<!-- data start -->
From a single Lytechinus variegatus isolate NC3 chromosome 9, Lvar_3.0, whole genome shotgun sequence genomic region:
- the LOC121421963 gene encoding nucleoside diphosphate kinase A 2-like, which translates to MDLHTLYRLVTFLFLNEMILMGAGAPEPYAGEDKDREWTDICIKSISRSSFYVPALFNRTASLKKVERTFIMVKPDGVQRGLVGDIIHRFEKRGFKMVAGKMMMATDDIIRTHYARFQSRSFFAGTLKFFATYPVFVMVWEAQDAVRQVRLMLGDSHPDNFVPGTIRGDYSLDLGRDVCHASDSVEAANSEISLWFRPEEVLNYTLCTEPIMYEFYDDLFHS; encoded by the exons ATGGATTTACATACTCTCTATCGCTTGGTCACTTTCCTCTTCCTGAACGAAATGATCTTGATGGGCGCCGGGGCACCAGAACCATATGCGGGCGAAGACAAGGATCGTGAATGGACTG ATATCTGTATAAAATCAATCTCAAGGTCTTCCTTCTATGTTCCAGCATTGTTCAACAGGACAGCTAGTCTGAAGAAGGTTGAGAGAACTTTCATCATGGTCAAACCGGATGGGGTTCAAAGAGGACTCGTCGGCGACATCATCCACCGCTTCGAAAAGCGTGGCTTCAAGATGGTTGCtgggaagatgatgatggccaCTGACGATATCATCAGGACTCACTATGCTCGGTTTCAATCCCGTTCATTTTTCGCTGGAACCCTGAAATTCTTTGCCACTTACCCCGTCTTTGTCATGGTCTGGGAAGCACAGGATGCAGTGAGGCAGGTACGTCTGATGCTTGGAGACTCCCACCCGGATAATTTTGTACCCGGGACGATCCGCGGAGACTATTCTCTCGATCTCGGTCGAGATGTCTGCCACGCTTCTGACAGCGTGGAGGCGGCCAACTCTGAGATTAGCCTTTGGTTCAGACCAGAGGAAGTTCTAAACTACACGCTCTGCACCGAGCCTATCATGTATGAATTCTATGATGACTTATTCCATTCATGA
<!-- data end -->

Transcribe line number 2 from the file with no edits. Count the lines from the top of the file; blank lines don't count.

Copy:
- the LOC121421963 gene encoding nucleoside diphosphate kinase A 2-like, which translates to MDLHTLYRLVTFLFLNEMILMGAGAPEPYAGEDKDREWTDICIKSISRSSFYVPALFNRTASLKKVERTFIMVKPDGVQRGLVGDIIHRFEKRGFKMVAGKMMMATDDIIRTHYARFQSRSFFAGTLKFFATYPVFVMVWEAQDAVRQVRLMLGDSHPDNFVPGTIRGDYSLDLGRDVCHASDSVEAANSEISLWFRPEEVLNYTLCTEPIMYEFYDDLFHS; encoded by the exons ATGGATTTACATACTCTCTATCGCTTGGTCACTTTCCTCTTCCTGAACGAAATGATCTTGATGGGCGCCGGGGCACCAGAACCATATGCGGGCGAAGACAAGGATCGTGAATGGACTG ATATCTGTATAAAATCAATCTCAAGGTCTTCCTTCTATGTTCCAGCATTGTTCAACAGGACAGCTAGTCTGAAGAAGGTTGAGAGAACTTTCATCATGGTCAAACCGGATGGGGTTCAAAGAGGACTCGTCGGCGACATCATCCACCGCTTCGAAAAGCGTGGCTTCAAGATGGTTGCtgggaagatgatgatggccaCTGACGATATCATCAGGACTCACTATGCTCGGTTTCAATCCCGTTCATTTTTCGCTGGAACCCTGAAATTCTTTGCCACTTACCCCGTCTTTGTCATGGTCTGGGAAGCACAGGATGCAGTGAGGCAGGTACGTCTGATGCTTGGAGACTCCCACCCGGATAATTTTGTACCCGGGACGATCCGCGGAGACTATTCTCTCGATCTCGGTCGAGATGTCTGCCACGCTTCTGACAGCGTGGAGGCGGCCAACTCTGAGATTAGCCTTTGGTTCAGACCAGAGGAAGTTCTAAACTACACGCTCTGCACCGAGCCTATCATGTATGAATTCTATGATGACTTATTCCATTCATGA